When you hear that 1970s glam rock band Sweet are appearing with Slade in Sheffield next week, you may think that they have got back together again to ride a wave of nostalgia.
In fact, they never really went away, according to guitarist Andy Scott, who is the mainstay of the current line-up.
He said: “This is just a new tour. We’ve been back on the road since 1984-5 in about four different incarnations. There was one in the 1980s which was really a heavy metal band with ex-members.”
Andy joined Sweet in 1970, a couple of years before they scored a string of hits written by Nicky Chinn and Mike Chapman, including Wig-Wam Bam, Little Willy, Block Buster and Ballroom Blitz, when they cashed in on the glam rock explosion.
At heart Sweet were really a rock band, as was obvious from lots of the B-sides to their big hits.
Things have got a lot more rock orientated in recent years with members of the Michael Schenker Group in the line-up at one time but Andy said: “We’re edging towards bringing some of the pop songs back in.”
Sadly, singer Brian Connolly and drummer Mick Tucker from the band’s classic line-up have both died and bass player Steve Priest lives in Los Angeles. Andy, who has had his own fight with prostate cancer, says Steve is not interested in returning home these days.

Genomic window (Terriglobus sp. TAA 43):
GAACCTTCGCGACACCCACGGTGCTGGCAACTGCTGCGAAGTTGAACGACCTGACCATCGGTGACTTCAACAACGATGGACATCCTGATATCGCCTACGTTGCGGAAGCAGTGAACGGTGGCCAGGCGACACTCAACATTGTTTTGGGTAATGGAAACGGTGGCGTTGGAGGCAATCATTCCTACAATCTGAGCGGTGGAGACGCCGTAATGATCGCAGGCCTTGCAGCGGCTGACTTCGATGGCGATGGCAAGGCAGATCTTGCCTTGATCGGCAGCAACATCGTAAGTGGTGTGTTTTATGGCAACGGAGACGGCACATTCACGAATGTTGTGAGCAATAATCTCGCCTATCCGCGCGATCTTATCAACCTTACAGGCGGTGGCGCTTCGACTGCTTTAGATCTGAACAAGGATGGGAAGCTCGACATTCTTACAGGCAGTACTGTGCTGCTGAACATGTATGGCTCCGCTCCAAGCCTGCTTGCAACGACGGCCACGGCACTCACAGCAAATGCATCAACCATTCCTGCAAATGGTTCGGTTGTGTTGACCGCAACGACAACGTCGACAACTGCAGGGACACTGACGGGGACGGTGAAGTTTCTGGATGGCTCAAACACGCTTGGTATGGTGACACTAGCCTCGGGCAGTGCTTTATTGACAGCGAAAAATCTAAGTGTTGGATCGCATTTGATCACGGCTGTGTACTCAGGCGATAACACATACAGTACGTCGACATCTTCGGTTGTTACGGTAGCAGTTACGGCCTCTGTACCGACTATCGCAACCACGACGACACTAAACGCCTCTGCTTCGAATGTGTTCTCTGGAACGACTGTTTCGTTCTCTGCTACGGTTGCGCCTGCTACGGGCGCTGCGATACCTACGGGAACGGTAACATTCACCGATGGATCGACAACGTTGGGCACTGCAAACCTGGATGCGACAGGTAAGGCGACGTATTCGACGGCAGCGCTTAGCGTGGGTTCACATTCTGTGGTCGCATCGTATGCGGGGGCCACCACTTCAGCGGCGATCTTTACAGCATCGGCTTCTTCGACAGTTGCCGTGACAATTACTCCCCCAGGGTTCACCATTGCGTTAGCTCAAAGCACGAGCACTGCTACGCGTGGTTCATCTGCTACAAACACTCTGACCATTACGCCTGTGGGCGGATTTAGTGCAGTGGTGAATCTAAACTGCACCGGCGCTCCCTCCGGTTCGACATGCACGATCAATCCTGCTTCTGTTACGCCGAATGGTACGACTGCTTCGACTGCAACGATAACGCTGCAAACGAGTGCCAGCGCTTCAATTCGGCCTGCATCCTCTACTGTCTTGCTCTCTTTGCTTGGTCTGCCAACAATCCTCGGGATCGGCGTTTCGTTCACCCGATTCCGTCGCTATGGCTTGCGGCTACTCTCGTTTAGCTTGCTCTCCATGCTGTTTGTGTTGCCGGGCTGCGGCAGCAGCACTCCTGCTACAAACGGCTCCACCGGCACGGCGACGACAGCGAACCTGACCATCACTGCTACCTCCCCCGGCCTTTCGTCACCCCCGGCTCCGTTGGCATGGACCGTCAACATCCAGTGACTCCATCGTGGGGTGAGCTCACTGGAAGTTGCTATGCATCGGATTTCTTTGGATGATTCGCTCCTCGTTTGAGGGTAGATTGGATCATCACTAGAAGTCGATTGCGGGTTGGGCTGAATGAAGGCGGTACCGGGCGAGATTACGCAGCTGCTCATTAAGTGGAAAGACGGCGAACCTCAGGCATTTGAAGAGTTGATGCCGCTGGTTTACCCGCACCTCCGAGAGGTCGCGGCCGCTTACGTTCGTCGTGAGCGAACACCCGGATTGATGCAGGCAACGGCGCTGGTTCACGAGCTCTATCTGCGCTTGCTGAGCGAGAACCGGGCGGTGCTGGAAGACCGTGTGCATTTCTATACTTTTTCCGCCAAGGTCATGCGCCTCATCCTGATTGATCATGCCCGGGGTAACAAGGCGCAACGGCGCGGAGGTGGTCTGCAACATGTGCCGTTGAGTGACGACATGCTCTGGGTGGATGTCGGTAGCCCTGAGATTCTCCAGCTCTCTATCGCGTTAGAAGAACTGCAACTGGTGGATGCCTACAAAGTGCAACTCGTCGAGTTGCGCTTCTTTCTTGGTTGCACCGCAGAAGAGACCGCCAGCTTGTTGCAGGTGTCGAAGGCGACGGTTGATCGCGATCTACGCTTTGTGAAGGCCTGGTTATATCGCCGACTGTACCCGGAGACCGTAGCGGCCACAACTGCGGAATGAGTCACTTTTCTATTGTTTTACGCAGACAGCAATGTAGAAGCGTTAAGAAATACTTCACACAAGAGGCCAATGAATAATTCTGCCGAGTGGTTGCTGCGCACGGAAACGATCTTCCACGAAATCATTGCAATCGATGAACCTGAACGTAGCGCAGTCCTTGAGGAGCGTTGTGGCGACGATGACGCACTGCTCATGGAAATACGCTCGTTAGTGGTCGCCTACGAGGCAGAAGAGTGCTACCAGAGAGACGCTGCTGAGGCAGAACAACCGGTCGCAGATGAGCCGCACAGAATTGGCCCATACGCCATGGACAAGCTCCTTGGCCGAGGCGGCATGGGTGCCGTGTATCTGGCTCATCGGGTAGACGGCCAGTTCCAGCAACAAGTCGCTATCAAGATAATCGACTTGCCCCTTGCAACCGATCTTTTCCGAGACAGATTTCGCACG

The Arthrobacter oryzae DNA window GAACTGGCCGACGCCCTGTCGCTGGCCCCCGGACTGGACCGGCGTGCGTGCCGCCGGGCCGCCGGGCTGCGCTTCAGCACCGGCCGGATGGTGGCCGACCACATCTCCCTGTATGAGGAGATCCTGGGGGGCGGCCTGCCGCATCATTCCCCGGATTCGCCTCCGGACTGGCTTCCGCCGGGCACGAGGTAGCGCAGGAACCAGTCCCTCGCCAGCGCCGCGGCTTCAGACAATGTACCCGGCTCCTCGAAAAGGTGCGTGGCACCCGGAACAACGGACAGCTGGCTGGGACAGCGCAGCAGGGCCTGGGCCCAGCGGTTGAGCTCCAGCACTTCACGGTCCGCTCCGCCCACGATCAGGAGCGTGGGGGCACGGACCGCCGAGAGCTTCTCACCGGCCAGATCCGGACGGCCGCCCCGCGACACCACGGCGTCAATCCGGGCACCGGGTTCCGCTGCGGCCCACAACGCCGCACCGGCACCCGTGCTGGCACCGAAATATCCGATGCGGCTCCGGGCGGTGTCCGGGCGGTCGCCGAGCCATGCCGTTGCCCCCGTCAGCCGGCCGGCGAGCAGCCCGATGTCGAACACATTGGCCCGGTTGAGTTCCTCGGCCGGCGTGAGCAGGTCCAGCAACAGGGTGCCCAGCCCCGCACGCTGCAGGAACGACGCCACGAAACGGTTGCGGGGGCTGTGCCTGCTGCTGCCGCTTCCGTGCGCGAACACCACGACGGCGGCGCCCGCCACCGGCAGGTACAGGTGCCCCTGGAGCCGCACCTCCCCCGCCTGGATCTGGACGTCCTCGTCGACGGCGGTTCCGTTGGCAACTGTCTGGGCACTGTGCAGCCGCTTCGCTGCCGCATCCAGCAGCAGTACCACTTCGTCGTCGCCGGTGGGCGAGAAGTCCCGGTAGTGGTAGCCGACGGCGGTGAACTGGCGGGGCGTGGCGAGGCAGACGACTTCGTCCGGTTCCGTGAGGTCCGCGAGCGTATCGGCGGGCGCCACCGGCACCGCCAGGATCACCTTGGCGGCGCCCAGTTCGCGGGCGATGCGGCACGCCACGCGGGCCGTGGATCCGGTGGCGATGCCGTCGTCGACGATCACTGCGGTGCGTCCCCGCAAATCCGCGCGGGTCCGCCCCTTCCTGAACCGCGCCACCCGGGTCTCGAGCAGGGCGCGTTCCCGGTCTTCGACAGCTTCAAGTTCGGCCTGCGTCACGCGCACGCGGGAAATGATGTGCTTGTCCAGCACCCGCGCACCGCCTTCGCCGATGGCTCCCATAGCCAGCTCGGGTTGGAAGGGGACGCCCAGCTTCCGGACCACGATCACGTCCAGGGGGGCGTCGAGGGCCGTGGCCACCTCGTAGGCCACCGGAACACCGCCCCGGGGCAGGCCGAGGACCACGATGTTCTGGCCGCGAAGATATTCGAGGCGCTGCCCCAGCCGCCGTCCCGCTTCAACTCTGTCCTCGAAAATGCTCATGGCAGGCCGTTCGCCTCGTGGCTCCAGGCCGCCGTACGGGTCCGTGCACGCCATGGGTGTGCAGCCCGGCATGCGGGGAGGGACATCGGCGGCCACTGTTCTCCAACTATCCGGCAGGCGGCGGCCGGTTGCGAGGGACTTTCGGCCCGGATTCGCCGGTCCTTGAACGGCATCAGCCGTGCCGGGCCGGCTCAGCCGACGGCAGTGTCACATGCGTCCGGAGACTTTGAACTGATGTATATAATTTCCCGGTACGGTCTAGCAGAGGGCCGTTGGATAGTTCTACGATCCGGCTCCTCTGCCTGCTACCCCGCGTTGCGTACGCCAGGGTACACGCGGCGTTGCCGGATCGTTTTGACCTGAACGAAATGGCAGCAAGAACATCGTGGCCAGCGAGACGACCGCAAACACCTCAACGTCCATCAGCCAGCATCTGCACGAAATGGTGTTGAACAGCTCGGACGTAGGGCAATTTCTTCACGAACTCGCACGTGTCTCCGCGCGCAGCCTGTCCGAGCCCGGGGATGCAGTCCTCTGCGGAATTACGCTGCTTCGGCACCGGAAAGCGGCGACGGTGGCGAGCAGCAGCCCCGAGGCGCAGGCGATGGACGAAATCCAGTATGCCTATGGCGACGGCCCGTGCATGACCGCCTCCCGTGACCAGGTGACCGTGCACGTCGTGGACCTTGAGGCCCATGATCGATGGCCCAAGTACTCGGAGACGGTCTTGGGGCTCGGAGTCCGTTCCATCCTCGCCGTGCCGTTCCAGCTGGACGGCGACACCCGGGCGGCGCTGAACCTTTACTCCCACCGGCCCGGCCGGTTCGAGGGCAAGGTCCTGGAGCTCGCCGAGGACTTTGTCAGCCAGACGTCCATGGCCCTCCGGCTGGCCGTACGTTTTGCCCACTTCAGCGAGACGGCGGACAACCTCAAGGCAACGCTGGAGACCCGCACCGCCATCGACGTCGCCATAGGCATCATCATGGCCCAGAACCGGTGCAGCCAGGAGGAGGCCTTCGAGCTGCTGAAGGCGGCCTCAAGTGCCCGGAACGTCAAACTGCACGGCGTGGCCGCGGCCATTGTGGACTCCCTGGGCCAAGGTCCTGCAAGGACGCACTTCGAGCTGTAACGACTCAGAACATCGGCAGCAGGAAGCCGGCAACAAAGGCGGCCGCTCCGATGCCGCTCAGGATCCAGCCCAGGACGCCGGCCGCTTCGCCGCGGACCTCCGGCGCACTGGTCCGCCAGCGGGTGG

He added: “There might have been a moment when we might have done something together. That’s passed now.”
The band are appearing in Sheffield during a 22-date tour that takes them as far as Germany and Russia.
Andy said: “We’re not doing this for the money. If you’re going to do things properly, you have a lot of expenses.”
He hasn’t got much time for bands that get back together and use backing tapes to re-create their old sound.
Andy said: “I’m a total believer that the audience know if you’re faking it.
“If you’re going out for the wrong reasons, you’ll get caught out. If you don’t enjoy doing anything, you should be doing something else.”
He certainly didn’t think that Sweet would still be going now. He said: “Today things move and change quicker than in the 1970s. You were lucky to have one or two hits in a pop way unless you struck it big in a Bowie way. We were lucky.
“We had our moments and some fans are still with us.”
He says that some of today’s audience are younger too, a mixture of kids of original fans and others discovering Sweet via YouTube. Fame took its toll on members of the band, most notably Brian Connolly, who had a drink problem for years. Andy said it took Brian a long time until he realised he had to stop and his health suffered.
The prospect of coming back to Sheffield reminded Andy of just how quickly fame struck Sweet. He said: “We played and hardly anybody showed up. It was a gig left over from just before we had a hit. That’s one of my first memories of Sheffield.
“Just after that we played in a Rotherham youth centre and they’re queuing round the block. It’s a mad world sometimes.”
Sweet and Slade appear together at Sheffield City Hall next Wednesday. Box office: 0114 2789789 or go to www.sheffieldcityhall.co.uk